So, I don’t have a perfect answer but I do have that desire. And, in the process of trying to mine the tradition for some new catalysts for my own imagination I came across this incredible paper. I mention it because, besides being a strong work of scholarship, it includes an example of how St. Charles Borromeo, who was bishop here in Milan from 1564 to 1584, responded to the crisis of the plague that now bears his name: the plague of San Carlo. What was amazing to me was learning that, after leading three immense processions through the streets of the city in the early days of the plague, Borromeo learned that it was proximity that spread the contagion. And when he became convinced of this he called a halt to them — he asked people to stay in their homes. Even more amazing was that, for Borromeo, stopping the processions did not mean stopping the prayer. Instead he had prayer books, librettos, printed and passed out to the people of the city. And he asked that the church bells of each parish be rung every few hours. Here is a record of what happened from a priest Paulo Bisciola, who was there during those years:
“[W]hen the plague began to grow, this practice [of singing the litanies in public] was interrupted, so as not to allow the congregations to provide it more fuel. The orations did not stop, however, because each person stood in his house at the window or door and made them from there […] Just think, in walking around Milan, one heard nothing but song, veneration of God, and supplication to the saints, such that one almost wished for these tribulations to last longer.”
That is the kind of imagination that I think God might be calling us to have in these times. Do I have it? In all honesty I would have to answer “no” to such a question. But it’s what I want. It’s a clear desire.
SA: This question of how we can be close to the suffering of others when we are supposed to be establishing a social distance is a poignant one. But maybe, as you indicated, this is an invitation to us to discover anew what it means to be believers in the incarnate God. Of course the Church’s Tradition offers us a plethora of ways to draw near to the flesh of Christ through the members of his Body. This is a decisive moment, then, for us to ask whether the Tradition we follow is a static set of beliefs and practices, or if it is the “spring of living water” which Jesus speaks of. I have to say that I’m impressed by people who, similarly to St. Charles Borromeo, are allowing the Holy Spirit to manifest new and creative gestures of charity during this difficult time. I see the Spirit moving in my own high school, where teachers are coming up with innovative ways to use technology to foster a sense of community among our students. Everyday, I see the ideas parish communities are coming up with, like drive thru adoration, or taping photos of parishioners to the pews. I personally have been helped by calling a group of friends on Zoom every night to pray the rosary, and by watching the Pope’s impromptu Urbi et Orbi address with some of my students.
You’ve offered us a beautiful example of how one can begin to face the interruption to “planned programming” brought on by the pandemic. I know I’ll be meditating on many of these thoughts here during my time in prayer. Can you leave us with some last insights, perhaps from Ignatian spirituality, on how we can make the most of our time during the quarantine?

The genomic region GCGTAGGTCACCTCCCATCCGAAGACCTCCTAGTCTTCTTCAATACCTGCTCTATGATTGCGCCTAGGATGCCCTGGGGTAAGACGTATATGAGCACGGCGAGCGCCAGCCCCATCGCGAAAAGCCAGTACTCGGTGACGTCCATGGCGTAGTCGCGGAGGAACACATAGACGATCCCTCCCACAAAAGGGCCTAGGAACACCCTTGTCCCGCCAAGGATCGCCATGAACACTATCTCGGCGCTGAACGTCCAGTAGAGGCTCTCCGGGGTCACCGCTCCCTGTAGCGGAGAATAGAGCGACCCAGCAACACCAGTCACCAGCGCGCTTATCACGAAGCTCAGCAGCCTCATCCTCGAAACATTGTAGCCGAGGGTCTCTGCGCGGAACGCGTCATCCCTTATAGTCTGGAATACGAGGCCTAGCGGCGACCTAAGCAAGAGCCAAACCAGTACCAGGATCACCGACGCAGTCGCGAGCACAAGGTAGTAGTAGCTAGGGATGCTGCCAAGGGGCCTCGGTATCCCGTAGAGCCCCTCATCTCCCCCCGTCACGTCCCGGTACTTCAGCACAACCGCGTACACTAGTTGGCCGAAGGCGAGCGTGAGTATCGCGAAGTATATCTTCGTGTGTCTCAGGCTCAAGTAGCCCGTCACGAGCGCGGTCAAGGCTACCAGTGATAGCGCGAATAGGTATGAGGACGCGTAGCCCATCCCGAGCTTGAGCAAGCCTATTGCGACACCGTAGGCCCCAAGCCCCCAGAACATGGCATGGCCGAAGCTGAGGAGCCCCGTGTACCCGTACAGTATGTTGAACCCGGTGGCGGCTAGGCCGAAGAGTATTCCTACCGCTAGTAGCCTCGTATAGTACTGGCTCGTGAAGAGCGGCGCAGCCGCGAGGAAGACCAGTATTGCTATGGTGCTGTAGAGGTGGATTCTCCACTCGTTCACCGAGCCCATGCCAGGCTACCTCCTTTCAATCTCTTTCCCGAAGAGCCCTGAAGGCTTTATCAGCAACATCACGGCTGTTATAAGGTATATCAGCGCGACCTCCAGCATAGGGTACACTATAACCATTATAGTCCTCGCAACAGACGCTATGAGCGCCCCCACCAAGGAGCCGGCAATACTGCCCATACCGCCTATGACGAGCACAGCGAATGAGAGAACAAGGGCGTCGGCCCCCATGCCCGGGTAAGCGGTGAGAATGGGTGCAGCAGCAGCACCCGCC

PG: Thank you, Stephen. I thought the Urbi et Orbi was a perfect example of that kind of imaginative response as well.
I think the most important insight I can offer is an extension, or a reframing maybe, of Ignatius’ famous Suscipe prayer. In the usual English translation, it begins: “Take, Lord, receive, all my liberty, my memory, my understanding; my entire will.” It’s two of those first three words that have been ringing out for me these days: take and receive.
They have because I think Ignatius is very careful with what he says to God here. The two Latin words that are used here are “suscipe” and “accipe” which mean “receive” and “take,” respectively. (Although both have “taking” connotations “suicipe” leans more toward petitioning someone to take up something while “accipe” means “to take” more directly.) But the key for me is what, by using these words, Ignatius chooses not to say. That is, he does not say “I give you.” He doesn’t, in other words, make himself the subject, the actor, of the prayer. Instead he asks God to act, and to act by taking from him, or lifting up from him, his freedom, his memory, his whole will. It’s like Ignatius knows that his own capacities are not sufficient for giving such precious things.
And it’s right there that we might have an analogy to our own situation. Our own freedom has been taken from us. We are being asked, during this quaresima, to stay in place, to be quarantined. And in so doing we are taking up a penance that we didn’t choose. The thing that, I think, we can learn from Ignatius is that there is a way to offer even that which we are incapable of giving to the Lord. So, perhaps we’re feeling anxious or sad or angry at the constraints under which the pandemic requires us to live. Maybe we are. But we don’t need to be capable of offering this loss of freedom to God by ourselves. We don’t need to have such strength.
All we need is to be able to do is to ask for help — to ask God to take from us what we are not capable of giving. That has been much of my prayers these days, asking God to do for me what I am not capable of doing myself: to take my resistance to this loss of my freedom, to help me accept what has been taken from me, and to help me imagine what it might look like to love under these unchosen constraints.